Nature’s crystal coating, the quest to repair enamel

Scientists in China have developed a gel containing mineral clusters found naturally in teeth. The gel encourages the growth of crystals in partially acid-damaged tooth enamel to restore it to its original shape.

The method has yet to be tested in humans, but one day, it could mean an end to painful needles and the dreaded drill.

Read more: How often should I get my teeth cleaned?

What is tooth enamel?

The enamel is the topmost layer on our teeth. It protects them from damage. The enamel also protects us against pain and sensitivity.

If this protective coating erodes, our teeth become more vulnerable to cavities (holes) and may need dental treatments, such as fillings.

The enamel is the outermost layer of our teeth.

Tooth enamel is composed of the same minerals as bone, calcium, and phosphate. Enamel contains more minerals than bone, but the crystals of enamel are arranged into a complex geometrical arrangement.

The enamel crystals look like spaghetti strands or long ribbons under a microscope. The crystal strands can be arranged into clusters oriented at 60 degrees, similar to packets of dried spaghetti. Rods and inter-rods are the ribbon clusters that weave together like a honeycomb.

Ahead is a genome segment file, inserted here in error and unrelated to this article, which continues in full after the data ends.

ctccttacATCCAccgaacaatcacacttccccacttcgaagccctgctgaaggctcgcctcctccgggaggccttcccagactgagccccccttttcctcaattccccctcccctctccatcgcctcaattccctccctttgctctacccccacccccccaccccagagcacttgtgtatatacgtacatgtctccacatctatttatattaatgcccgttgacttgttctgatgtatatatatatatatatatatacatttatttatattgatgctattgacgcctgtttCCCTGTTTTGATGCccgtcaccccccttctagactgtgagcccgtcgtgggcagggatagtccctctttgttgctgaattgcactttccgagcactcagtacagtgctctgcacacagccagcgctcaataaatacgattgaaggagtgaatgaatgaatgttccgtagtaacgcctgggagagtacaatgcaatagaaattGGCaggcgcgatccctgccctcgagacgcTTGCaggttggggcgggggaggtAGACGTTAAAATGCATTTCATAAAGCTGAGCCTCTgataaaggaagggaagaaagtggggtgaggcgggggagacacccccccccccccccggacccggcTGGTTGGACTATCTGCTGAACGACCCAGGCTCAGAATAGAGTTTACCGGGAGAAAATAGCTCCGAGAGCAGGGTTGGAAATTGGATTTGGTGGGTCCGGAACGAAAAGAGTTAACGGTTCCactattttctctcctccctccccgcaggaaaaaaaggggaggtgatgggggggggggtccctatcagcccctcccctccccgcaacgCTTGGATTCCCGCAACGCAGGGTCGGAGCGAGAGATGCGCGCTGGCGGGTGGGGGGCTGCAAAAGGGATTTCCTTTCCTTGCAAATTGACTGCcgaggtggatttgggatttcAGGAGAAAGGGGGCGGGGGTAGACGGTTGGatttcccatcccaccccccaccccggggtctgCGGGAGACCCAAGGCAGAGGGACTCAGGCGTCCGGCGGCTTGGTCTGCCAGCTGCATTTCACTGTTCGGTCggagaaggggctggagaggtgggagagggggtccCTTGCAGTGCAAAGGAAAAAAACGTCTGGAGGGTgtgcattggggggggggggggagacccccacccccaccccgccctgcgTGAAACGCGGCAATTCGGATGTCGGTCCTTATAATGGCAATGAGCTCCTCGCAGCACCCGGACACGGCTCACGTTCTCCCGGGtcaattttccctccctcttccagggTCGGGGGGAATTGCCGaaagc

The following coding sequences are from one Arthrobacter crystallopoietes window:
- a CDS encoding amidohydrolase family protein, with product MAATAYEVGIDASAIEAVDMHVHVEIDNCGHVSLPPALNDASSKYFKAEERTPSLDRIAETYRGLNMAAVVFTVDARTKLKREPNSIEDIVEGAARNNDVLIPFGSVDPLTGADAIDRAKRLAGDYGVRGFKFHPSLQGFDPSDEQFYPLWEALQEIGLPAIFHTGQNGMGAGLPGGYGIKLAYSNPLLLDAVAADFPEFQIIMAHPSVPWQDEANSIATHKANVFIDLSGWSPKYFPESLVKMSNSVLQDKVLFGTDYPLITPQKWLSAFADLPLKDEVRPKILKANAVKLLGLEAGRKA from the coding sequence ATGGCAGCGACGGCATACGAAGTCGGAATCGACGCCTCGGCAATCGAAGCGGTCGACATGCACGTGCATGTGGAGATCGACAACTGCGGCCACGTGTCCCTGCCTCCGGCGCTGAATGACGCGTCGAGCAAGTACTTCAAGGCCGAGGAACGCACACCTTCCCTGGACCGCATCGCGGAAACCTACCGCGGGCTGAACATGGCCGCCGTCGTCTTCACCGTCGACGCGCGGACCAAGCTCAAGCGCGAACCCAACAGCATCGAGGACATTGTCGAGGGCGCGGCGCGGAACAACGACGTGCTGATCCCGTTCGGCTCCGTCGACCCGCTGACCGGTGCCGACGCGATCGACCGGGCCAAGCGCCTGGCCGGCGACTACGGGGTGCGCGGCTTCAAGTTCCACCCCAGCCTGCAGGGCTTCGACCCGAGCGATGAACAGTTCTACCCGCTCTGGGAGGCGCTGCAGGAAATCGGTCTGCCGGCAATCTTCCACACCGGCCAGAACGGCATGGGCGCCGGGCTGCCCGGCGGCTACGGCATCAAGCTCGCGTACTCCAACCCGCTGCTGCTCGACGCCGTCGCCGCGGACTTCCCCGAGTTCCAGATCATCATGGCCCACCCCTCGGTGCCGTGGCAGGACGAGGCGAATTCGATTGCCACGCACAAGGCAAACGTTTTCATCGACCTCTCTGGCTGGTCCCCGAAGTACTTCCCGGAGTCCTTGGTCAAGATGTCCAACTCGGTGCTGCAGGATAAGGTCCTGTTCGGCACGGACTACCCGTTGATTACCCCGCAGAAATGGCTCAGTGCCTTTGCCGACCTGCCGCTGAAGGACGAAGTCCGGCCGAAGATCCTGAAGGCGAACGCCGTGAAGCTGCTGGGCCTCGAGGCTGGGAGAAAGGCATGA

This weave is hard to recreate when destroyed because it is impossible to replace the enamel cells as they die at the time our teeth emerge out of our gums.

Why does tooth enamel erode over time?

Enamel is extremely hard, but it can also be brittle. It’s susceptible to erosion. It happens when the mineral in our teeth dissolves into saliva.

When we get acid in our mouth (a bad guy), the mineral in our saliva (a good guy) tries to bind with it and neutralize the acid. The mineral in our saliva (as a good guy) tries to bind with the acid (a bad guy). This balances the acid and prevents it from harming us. This is called buffering.

We run out of minerals to buffer an “acid attack” if there is too much acid or the quantity and quality of our saliva are inadequate. In a last effort to neutralize acidity, the minerals in our teeth dissolve into foam. The teeth will erode at this point and become more vulnerable.

Read more: Child tooth decay is on the rise, but few are brushing their teeth enough or seeing the dentist.

Like the erosion we see in our beaches and river beds, under a microscope, eroded enamel surfaces appear moth-eaten and uneven. This is because erosion destroys the crystal organization I described above.

Dentists recommend products that repair enamel, but they cannot recreate the complex crystal structure needed to create a pearly-white shimmer. The dental community is very excited by this research.

Can we control erosion?

When we consume and drink acidic foods, such as wine, cola drinks, fruit juices, sodas, lollies, and energy or sports drinks, our teeth will erode. Acid is found in anything that tastes sour. Avoid or limit the consumption of acidic foods and beverages whenever possible.

Patients with medical conditions like bulimia and acid resin are at a higher risk of having their teeth worn down. It’s important to get regular dental checks if you have these conditions.


Leave a Reply

Your email address will not be published. Required fields are marked *